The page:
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Queen for a Day is an American radio and television show which helped to usher in American listeners' and viewers' fascination with big-prize giveaway shows when it was born on radio (19451957), before moving to television (19561964).

The series is considered a forerunner of modern-day "reality television". The show became popular enough that NBC increased its running time from 30 to 45 minutes to sell more commercials, at a then-premium rate of $4,000 per minute.


The show opened with host Bailey asking the audience—mostly women—"Would YOU like to be Queen for a day?" After this, the contestants were introduced and interviewed, one at a time, with commercials and fashion commentary interspersed between each contestant.

Using the classic "applause meter", as did many game and hit-parade style shows of the time, Queen for a Day had its own special twist: each contestant had to talk publicly about the recent financial and emotional hard times she had been through.

Bailey began each interview gently, asking the contestant first about her life and family, and maintaining a positive and upbeat response no matter what she told him. For instance, when a woman said she had a crippled child, he would ask if her second child was "Okay." On learning that the second child was not crippled, he might say, "Well, that's good, you have one healthy child."

The interview would climax with Bailey asking the contestant what she needed most and why she wanted to win the title of Queen for a Day. Often the request was for medical care or therapeutic equipment to help a chronically ill child, but sometimes it was as simple as the need for a hearing aid, a new washing machine, or a refrigerator. Many women broke down sobbing as they described their plights, and Bailey was always quick to comfort them and offer a clean white handkerchief to dry their eyes.

The more harsh the circumstances under which the contestant labored, the likelier the studio audience was to ring the applause meter's highest level. The winner, to the musical accompaniment of Pomp and Circumstance, would be draped in a sable-trimmed red velvet robe, given a glittering jeweled crown to wear, placed on a velvet-upholstered throne, and handed a dozen long-stemmed roses to hold as she wept, often uncontrollably, while her list of prizes was announced.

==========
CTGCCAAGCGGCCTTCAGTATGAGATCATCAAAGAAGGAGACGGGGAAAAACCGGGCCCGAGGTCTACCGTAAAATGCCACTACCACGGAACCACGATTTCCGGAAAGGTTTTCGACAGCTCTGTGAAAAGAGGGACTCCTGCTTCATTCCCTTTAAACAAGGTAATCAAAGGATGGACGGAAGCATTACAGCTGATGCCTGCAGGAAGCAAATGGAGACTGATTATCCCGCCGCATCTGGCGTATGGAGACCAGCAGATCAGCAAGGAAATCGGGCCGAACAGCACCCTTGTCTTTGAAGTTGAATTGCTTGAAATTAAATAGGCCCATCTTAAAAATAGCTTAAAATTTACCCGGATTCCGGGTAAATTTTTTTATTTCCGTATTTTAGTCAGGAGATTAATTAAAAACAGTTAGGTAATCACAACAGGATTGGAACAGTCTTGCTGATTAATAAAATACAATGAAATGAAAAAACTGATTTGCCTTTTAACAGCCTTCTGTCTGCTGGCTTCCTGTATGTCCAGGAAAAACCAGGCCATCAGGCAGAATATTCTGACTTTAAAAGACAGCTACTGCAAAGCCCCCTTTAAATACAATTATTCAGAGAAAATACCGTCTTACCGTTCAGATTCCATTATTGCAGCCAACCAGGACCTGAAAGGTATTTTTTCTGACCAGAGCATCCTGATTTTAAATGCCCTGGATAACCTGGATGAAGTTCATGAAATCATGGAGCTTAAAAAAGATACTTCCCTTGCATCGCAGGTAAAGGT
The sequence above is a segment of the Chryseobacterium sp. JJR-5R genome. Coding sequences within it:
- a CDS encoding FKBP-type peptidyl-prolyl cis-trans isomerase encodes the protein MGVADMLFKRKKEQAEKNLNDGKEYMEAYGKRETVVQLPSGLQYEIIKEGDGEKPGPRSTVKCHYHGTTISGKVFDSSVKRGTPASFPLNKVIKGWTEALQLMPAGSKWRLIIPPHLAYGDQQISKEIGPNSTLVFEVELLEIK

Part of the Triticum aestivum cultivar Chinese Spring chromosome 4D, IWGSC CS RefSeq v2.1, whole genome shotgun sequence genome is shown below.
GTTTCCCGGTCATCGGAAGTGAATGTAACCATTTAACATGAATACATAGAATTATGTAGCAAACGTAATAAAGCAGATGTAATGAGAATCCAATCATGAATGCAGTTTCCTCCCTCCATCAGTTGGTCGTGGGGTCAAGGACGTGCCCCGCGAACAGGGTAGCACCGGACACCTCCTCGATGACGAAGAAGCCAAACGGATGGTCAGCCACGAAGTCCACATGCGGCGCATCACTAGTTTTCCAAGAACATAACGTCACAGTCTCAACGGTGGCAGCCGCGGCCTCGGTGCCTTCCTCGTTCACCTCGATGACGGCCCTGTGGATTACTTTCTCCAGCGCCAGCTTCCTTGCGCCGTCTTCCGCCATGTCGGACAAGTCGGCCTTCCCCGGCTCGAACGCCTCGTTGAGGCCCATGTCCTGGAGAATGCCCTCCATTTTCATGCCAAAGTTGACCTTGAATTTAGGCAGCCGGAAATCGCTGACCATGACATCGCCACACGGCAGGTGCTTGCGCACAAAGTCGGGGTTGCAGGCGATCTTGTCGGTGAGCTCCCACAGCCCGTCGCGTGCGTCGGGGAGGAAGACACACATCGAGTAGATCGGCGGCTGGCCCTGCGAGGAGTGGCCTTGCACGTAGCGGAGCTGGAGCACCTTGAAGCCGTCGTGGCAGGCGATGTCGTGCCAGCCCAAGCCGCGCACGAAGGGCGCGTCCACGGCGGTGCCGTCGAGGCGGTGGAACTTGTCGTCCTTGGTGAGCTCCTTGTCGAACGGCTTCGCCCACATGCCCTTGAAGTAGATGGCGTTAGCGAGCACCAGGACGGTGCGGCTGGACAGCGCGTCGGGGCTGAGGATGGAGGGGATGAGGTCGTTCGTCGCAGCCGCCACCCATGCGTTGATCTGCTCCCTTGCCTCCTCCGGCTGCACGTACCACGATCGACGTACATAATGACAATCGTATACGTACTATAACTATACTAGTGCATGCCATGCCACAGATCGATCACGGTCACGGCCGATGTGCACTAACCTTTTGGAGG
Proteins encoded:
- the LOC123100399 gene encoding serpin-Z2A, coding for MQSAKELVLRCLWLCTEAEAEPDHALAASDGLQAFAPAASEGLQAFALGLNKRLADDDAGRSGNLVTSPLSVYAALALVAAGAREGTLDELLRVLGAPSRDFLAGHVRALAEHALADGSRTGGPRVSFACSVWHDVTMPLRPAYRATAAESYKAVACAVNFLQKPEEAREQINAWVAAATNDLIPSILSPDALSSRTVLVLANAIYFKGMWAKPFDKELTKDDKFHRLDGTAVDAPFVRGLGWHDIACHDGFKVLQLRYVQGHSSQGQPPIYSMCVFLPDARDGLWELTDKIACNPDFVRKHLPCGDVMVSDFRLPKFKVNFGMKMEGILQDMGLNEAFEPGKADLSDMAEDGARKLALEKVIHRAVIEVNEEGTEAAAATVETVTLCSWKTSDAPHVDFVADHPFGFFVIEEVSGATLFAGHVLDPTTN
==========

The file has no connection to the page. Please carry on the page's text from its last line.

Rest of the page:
The prizes, many of which were donated by sponsoring companies, began with the necessary help the woman had requested, but built from there. They might include a variety of extras, such as a vacation trip, a fully-paid night on the town with her husband or escort, silver-plated flatware, an array of kitchen appliances, and a selection of fashion clothing. The losing contestants were each given smaller prizes; no one went away from the show without a meaningful gift.

Bailey's trademark sign-off was "Make every woman a queen, for every single day!"

Broadcast history


Ken Murray hosted the original radio version of the show on the Mutual-Don Lee Radio Network. When the series bgan, in New York Citymarker on April 30, 1945, it was titled Queen for Today. A few months later it was moved to Hollywood, and acquired the more familiar title Queen for a Day. with Jack Bailey, a former vaudeville musician and World's Fair barker, as host. The show aired five days a week, during the daytime.


In 1951, a fictional comedy-drama film adaptation of the show was released. Titled Queen for a Day, it purported to be a behind-the-scenes look at the show, while at the same time spoofing the show's basic premise. The movie starred Bailey as the host, and featured Darren McGavin and Leonard Nimoy, among other actors.